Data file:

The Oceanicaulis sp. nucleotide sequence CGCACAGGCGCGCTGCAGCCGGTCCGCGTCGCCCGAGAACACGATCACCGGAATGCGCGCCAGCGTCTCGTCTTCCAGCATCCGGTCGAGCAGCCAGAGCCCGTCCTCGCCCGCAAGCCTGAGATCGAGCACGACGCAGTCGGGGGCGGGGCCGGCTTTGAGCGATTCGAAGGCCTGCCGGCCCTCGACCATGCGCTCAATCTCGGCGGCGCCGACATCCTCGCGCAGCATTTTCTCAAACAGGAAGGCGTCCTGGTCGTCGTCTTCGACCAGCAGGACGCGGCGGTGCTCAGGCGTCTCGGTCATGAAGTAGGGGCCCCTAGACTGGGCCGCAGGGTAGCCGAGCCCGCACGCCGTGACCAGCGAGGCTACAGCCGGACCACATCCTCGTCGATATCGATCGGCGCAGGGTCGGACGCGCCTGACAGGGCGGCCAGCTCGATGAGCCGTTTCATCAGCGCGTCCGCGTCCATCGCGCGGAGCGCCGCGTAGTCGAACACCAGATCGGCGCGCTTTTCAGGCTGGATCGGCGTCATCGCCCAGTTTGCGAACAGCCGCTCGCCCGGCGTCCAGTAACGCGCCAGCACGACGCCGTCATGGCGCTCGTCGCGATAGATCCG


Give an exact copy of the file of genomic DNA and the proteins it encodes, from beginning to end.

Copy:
The Oceanicaulis sp. nucleotide sequence CGCACAGGCGCGCTGCAGCCGGTCCGCGTCGCCCGAGAACACGATCACCGGAATGCGCGCCAGCGTCTCGTCTTCCAGCATCCGGTCGAGCAGCCAGAGCCCGTCCTCGCCCGCAAGCCTGAGATCGAGCACGACGCAGTCGGGGGCGGGGCCGGCTTTGAGCGATTCGAAGGCCTGCCGGCCCTCGACCATGCGCTCAATCTCGGCGGCGCCGACATCCTCGCGCAGCATTTTCTCAAACAGGAAGGCGTCCTGGTCGTCGTCTTCGACCAGCAGGACGCGGCGGTGCTCAGGCGTCTCGGTCATGAAGTAGGGGCCCCTAGACTGGGCCGCAGGGTAGCCGAGCCCGCACGCCGTGACCAGCGAGGCTACAGCCGGACCACATCCTCGTCGATATCGATCGGCGCAGGGTCGGACGCGCCTGACAGGGCGGCCAGCTCGATGAGCCGTTTCATCAGCGCGTCCGCGTCCATCGCGCGGAGCGCCGCGTAGTCGAACACCAGATCGGCGCGCTTTTCAGGCTGGATCGGCGTCATCGCCCAGTTTGCGAACAGCCGCTCGCCCGGCGTCCAGTAACGCGCCAGCACGACGCCGTCATGGCGCTCGTCGCGATAGATCCG